Monday, 19 May 2014
The History of the Hangover Lounge
Oh, and come along this Sunday. It'll be great to see you relaxing as always.
Gather round as we relate the many heroic tales, valiant adventures and musical milestones of London’s award-winning club.
John invents the Hangover Lounge but seeing as his record collection consists of a Can box set and the B*Witched back catalogue, Tim and Ben are recruited to cover the musical gaps. We open at the Salmon and Compass in Islington, playing every Sunday. We start doing monthly gigs, beginning with a young Australian, Elizabeth Morris, who plays AC/DC’s You Shook Me All Night Long on the ukulele. She’s very good. We become a venue on London popfest and cajole The Hit Parade into playing.
100 yards down the road, the Lexington are feeling like they’re missing out so we accept their promotion offer. John gets a girlfriend, which is the real reason he wanted to become a DJ. We wait for his resignation letter. Eventually, we accept that he’s staying. Such are the demands of running an award-winning weekly club we recruit a new board member, Steve. He tells us he knows Brian Wilson, so we expect a special secret gig. Steve receives a written warning for wearing a Jefferson Starship shirt and then an official reprimand for wearing a Survivor shirt. Turns out he doesn’t know that Brian Wilson. He’s got a car, though, so we retain his services.
We expand our entertainment empire into the world of actual record releases. Our first 10” EP features Amor de Dias’ excellent debut and Allo Darlin’s best song to date, Tallulah, written especially for this release. A production line of volunteers help sleeve 500 of them in the Lexington one Sunday. Heartwarmingly, the same people help sleeve the next two EPs. Tim moves our merchandising into new, even giddier, heights by making beer mats.
Edwyn Collins plays an acoustic gig. A number of grown men appear to have ‘something in their eye’. We release our second 10” EP, featuring Pam Berry’s first solo outing, a cover of Love’s Wonder People (I Do Wonder). She claims this got her a “handwritten cease and desist order sent straight from the grave by Arthur Lee”. We claim that it’s really rather good. The question ‘why isn’t anyone paying tribute to the memory of Grant McLennan’ becomes ‘why don’t we do something’. We have our first annual McLennan tribute day. To celebrate our third birthday, Darren Hayman designs a splendid poster.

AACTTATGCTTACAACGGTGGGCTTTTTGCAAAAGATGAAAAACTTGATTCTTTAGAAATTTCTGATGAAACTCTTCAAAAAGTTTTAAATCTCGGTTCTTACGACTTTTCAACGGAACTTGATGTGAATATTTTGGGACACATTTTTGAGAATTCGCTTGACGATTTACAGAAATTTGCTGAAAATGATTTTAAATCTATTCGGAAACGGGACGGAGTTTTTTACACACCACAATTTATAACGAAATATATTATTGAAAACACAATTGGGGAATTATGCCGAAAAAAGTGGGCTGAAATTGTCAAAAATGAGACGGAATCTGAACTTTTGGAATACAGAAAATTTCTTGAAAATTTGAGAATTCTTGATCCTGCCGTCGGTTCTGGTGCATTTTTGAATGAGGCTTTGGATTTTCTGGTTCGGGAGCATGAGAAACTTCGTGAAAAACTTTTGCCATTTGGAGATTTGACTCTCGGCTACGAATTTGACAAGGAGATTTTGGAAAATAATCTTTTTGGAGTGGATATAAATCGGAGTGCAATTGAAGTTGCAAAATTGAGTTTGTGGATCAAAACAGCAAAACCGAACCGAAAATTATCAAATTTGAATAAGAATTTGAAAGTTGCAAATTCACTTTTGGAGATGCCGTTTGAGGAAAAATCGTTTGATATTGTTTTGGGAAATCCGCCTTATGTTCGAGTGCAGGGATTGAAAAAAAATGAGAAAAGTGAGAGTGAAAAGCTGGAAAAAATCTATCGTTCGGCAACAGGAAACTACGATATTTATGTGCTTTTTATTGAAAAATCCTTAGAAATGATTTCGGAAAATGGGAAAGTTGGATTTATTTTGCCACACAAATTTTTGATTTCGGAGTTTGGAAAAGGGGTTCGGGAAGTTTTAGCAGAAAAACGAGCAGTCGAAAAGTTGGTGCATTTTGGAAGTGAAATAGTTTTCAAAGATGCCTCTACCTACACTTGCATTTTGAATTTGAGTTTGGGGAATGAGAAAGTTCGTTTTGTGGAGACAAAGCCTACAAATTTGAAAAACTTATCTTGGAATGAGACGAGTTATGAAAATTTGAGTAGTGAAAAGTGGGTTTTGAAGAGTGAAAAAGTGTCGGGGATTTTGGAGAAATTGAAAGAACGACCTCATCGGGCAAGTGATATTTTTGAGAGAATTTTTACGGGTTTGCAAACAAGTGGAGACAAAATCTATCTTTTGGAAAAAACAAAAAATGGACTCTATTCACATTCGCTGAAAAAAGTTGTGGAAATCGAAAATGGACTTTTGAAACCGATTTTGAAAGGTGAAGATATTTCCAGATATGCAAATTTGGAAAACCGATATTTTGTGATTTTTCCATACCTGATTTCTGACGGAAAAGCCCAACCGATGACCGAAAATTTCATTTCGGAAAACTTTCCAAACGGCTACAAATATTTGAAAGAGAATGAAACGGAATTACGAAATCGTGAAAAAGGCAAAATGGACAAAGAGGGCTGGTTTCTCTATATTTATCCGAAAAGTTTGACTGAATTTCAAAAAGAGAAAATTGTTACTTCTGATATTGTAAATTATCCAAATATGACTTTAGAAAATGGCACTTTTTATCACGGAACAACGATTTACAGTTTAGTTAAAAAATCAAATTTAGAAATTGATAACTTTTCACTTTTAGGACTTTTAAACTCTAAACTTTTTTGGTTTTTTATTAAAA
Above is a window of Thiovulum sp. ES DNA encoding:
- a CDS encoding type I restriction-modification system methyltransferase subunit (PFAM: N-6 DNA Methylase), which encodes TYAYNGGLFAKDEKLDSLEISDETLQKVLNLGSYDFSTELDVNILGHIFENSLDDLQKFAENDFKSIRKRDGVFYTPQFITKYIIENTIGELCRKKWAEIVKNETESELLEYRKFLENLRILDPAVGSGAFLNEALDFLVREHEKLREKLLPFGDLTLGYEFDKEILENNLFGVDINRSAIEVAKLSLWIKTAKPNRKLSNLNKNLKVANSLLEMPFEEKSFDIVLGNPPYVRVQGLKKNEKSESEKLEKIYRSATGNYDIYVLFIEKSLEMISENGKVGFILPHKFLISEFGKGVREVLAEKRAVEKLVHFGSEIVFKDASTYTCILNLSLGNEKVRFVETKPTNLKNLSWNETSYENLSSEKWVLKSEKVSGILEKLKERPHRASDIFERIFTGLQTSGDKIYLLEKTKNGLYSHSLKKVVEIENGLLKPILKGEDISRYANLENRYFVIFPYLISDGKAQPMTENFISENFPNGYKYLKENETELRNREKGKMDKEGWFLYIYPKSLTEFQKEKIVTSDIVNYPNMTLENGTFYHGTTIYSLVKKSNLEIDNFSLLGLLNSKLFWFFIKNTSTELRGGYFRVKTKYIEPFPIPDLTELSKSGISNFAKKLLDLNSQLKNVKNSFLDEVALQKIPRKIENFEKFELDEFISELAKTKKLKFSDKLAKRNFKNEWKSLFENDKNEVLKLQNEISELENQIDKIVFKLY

We move to the Union Chapel for one day in January, as part of our first Lost Weekend, and celebrate the release of our third 10” EP. Due to the vagaries of international record pressing (aka not being as important as Mr Big Records, who have block booked the Czech Republic’s pressing plants in the run-up to record store day) a hectic dash by car is required to get the records to the church on time. And that is why we kept Steve and his car on the team. Saint Etienne launch their Words & Music album in May with a Q&A. Robert Forster sees footage of our second McLennan tribute day, starring David Westlake, Phil King and Pete Astor, among others, and sends a lovely email thanking the bands for their “incredible gesture”.
We press 500 copies of a 7” picture disc. And then give them away. It’s the most expensive flyer ever. It seemed like a good idea at the time. It still does. Withered Hand headline the Union Chapel on our second Lost Weekend and it’s so busy they have to open the upstairs. We release our first album, Limay by Hacia Dos Veranos. We expect it to go gold. It sounds that good. Due to swingeing government cuts, the RNLI is replaced by the Hangover Lounge as the fourth emergency service.
Disclaimer: we cannot help you in a shipping crisis, but we can help calm your hurting head on a Sunday.